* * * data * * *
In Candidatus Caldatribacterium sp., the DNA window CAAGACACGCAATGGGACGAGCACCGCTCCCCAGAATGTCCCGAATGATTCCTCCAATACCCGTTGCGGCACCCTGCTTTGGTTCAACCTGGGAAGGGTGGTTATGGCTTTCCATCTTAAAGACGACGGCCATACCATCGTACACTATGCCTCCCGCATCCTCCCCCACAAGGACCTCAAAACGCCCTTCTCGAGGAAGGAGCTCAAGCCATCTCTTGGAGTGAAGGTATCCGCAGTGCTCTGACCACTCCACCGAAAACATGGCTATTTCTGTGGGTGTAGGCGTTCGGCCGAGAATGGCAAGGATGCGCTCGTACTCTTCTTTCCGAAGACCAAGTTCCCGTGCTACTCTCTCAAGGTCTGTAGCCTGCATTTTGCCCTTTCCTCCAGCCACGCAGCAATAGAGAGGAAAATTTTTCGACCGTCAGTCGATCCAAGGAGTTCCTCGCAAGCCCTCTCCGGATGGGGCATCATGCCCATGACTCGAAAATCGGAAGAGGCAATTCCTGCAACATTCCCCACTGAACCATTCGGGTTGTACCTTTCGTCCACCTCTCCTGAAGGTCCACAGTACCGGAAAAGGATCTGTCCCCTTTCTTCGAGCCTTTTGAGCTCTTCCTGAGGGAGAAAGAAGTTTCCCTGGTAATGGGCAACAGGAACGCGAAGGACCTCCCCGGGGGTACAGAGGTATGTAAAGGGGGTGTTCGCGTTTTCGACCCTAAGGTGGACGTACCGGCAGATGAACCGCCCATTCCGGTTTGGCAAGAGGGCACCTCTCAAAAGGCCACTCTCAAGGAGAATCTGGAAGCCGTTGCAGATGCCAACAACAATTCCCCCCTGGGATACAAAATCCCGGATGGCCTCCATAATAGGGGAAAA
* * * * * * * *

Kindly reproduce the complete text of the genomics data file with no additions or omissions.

In Candidatus Caldatribacterium sp., the DNA window CAAGACACGCAATGGGACGAGCACCGCTCCCCAGAATGTCCCGAATGATTCCTCCAATACCCGTTGCGGCACCCTGCTTTGGTTCAACCTGGGAAGGGTGGTTATGGCTTTCCATCTTAAAGACGACGGCCATACCATCGTACACTATGCCTCCCGCATCCTCCCCCACAAGGACCTCAAAACGCCCTTCTCGAGGAAGGAGCTCAAGCCATCTCTTGGAGTGAAGGTATCCGCAGTGCTCTGACCACTCCACCGAAAACATGGCTATTTCTGTGGGTGTAGGCGTTCGGCCGAGAATGGCAAGGATGCGCTCGTACTCTTCTTTCCGAAGACCAAGTTCCCGTGCTACTCTCTCAAGGTCTGTAGCCTGCATTTTGCCCTTTCCTCCAGCCACGCAGCAATAGAGAGGAAAATTTTTCGACCGTCAGTCGATCCAAGGAGTTCCTCGCAAGCCCTCTCCGGATGGGGCATCATGCCCATGACTCGAAAATCGGAAGAGGCAATTCCTGCAACATTCCCCACTGAACCATTCGGGTTGTACCTTTCGTCCACCTCTCCTGAAGGTCCACAGTACCGGAAAAGGATCTGTCCCCTTTCTTCGAGCCTTTTGAGCTCTTCCTGAGGGAGAAAGAAGTTTCCCTGGTAATGGGCAACAGGAACGCGAAGGACCTCCCCGGGGGTACAGAGGTATGTAAAGGGGGTGTTCGCGTTTTCGACCCTAAGGTGGACGTACCGGCAGATGAACCGCCCATTCCGGTTTGGCAAGAGGGCACCTCTCAAAAGGCCACTCTCAAGGAGAATCTGGAAGCCGTTGCAGATGCCAACAACAATTCCCCCCTGGGATACAAAATCCCGGATGGCCTCCATAATAGGGGAAAA